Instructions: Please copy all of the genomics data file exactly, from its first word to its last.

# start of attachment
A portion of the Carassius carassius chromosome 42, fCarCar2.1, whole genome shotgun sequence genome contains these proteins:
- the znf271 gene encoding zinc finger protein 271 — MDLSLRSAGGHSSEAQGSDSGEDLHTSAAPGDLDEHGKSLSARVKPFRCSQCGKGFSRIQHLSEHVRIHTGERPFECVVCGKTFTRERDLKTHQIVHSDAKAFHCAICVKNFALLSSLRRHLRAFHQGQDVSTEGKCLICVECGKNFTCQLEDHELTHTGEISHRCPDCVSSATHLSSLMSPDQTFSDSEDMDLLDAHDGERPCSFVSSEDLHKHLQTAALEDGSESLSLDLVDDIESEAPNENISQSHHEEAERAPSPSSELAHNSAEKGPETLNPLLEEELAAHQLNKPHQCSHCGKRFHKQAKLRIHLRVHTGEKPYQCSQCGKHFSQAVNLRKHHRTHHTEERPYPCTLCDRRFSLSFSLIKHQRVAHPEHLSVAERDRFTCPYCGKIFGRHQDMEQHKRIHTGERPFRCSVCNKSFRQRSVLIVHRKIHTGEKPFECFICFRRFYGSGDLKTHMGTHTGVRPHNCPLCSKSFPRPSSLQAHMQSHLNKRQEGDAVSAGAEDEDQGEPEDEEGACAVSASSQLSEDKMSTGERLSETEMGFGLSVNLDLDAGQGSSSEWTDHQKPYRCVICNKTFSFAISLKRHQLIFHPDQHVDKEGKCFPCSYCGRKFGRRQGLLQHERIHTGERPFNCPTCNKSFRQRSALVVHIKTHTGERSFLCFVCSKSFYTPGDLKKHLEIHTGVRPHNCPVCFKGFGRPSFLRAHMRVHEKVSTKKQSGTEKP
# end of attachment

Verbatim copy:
A portion of the Carassius carassius chromosome 42, fCarCar2.1, whole genome shotgun sequence genome contains these proteins:
- the znf271 gene encoding zinc finger protein 271 — MDLSLRSAGGHSSEAQGSDSGEDLHTSAAPGDLDEHGKSLSARVKPFRCSQCGKGFSRIQHLSEHVRIHTGERPFECVVCGKTFTRERDLKTHQIVHSDAKAFHCAICVKNFALLSSLRRHLRAFHQGQDVSTEGKCLICVECGKNFTCQLEDHELTHTGEISHRCPDCVSSATHLSSLMSPDQTFSDSEDMDLLDAHDGERPCSFVSSEDLHKHLQTAALEDGSESLSLDLVDDIESEAPNENISQSHHEEAERAPSPSSELAHNSAEKGPETLNPLLEEELAAHQLNKPHQCSHCGKRFHKQAKLRIHLRVHTGEKPYQCSQCGKHFSQAVNLRKHHRTHHTEERPYPCTLCDRRFSLSFSLIKHQRVAHPEHLSVAERDRFTCPYCGKIFGRHQDMEQHKRIHTGERPFRCSVCNKSFRQRSVLIVHRKIHTGEKPFECFICFRRFYGSGDLKTHMGTHTGVRPHNCPLCSKSFPRPSSLQAHMQSHLNKRQEGDAVSAGAEDEDQGEPEDEEGACAVSASSQLSEDKMSTGERLSETEMGFGLSVNLDLDAGQGSSSEWTDHQKPYRCVICNKTFSFAISLKRHQLIFHPDQHVDKEGKCFPCSYCGRKFGRRQGLLQHERIHTGERPFNCPTCNKSFRQRSALVVHIKTHTGERSFLCFVCSKSFYTPGDLKKHLEIHTGVRPHNCPVCFKGFGRPSFLRAHMRVHEKVSTKKQSGTEKP